Sometimes the simplest ideas are the best. Demna Gvasalia unveiled his Summer 21 pre-collection for Balenciaga with a film, featuring lone models striding through the Paris night, to the pulsing synth sounds of “Sunglasses at Night” by Corey Hart. The camera cuts from one model to the next in quick succession, showcasing their different looks (and yes, they’re all wearing sunglasses). Perhaps it was the way the street lights reflected on the wet pavements, the purposeful steps of the models (where were they going?), or the grandeur and the grime of Paris, but this fashion film had the air of a thriller about it – think Harrison Ford and Emmanuelle Seigner in the 1988 movie, Frantic.
You could see silhouettes (unisex, oversized) and got snatches of detail (a melting smiley face graphic, a pair of hotel slippers with a heel), but what the film couldn’t convey, was that sustainability was the overarching narrative of this collection. 93.5% of the plain materials used in the collection were certified sustainable or upcycled. 100% of the printed fabrics were sustainable and most of the silhouettes were unisex, because “that will diminish the environmental impact of a gendered production model.”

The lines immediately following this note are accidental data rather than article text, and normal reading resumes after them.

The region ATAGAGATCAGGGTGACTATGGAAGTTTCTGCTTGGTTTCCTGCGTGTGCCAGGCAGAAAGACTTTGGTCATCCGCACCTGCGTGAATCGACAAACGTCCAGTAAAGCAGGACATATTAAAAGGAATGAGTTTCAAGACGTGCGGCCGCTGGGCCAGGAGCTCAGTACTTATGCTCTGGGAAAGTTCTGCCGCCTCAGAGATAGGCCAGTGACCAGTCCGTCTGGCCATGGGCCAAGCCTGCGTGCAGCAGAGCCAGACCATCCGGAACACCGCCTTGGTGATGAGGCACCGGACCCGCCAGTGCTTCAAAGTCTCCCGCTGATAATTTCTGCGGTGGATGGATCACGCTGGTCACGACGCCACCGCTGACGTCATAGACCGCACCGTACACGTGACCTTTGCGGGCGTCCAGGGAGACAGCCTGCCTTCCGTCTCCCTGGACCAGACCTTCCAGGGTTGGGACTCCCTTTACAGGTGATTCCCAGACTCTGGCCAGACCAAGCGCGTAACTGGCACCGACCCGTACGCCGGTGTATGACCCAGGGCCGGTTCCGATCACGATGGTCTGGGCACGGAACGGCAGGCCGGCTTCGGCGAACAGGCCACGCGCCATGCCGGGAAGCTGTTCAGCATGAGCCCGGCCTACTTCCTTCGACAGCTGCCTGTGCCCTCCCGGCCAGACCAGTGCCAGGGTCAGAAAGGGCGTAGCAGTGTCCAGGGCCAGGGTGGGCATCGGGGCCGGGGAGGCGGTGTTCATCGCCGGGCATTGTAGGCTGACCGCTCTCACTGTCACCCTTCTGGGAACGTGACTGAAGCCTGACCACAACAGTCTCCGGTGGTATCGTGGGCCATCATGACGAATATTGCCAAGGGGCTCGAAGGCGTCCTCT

Seeing the collection, out on the streets of Paris, instead of in a fashion show setting, lent it all a sense of reality. Pyjamas and bathrobes (in faux sheepskin) were re-contextualised as going-out clothes. Similarly, tracksuits were rendered in fine fabrics. The designer brought Balenciaga’s Couture heritage to the fore, redefining it as an innovative craft. He upcycled deadstock into intricately patchworked pieces, fashioned knits from scraps of denim and used bootlaces to create a ‘fur’ coat. Gvasalia even made a chain-link dress from upcycled basketball hoop chains – a 21st Century update on Cristobal Balenciaga’s famous fisherman’s net dress. The designer described it as “a wearable wardrobe,” and it was – with plenty of surprises.
Photography courtesy of Balenciaga.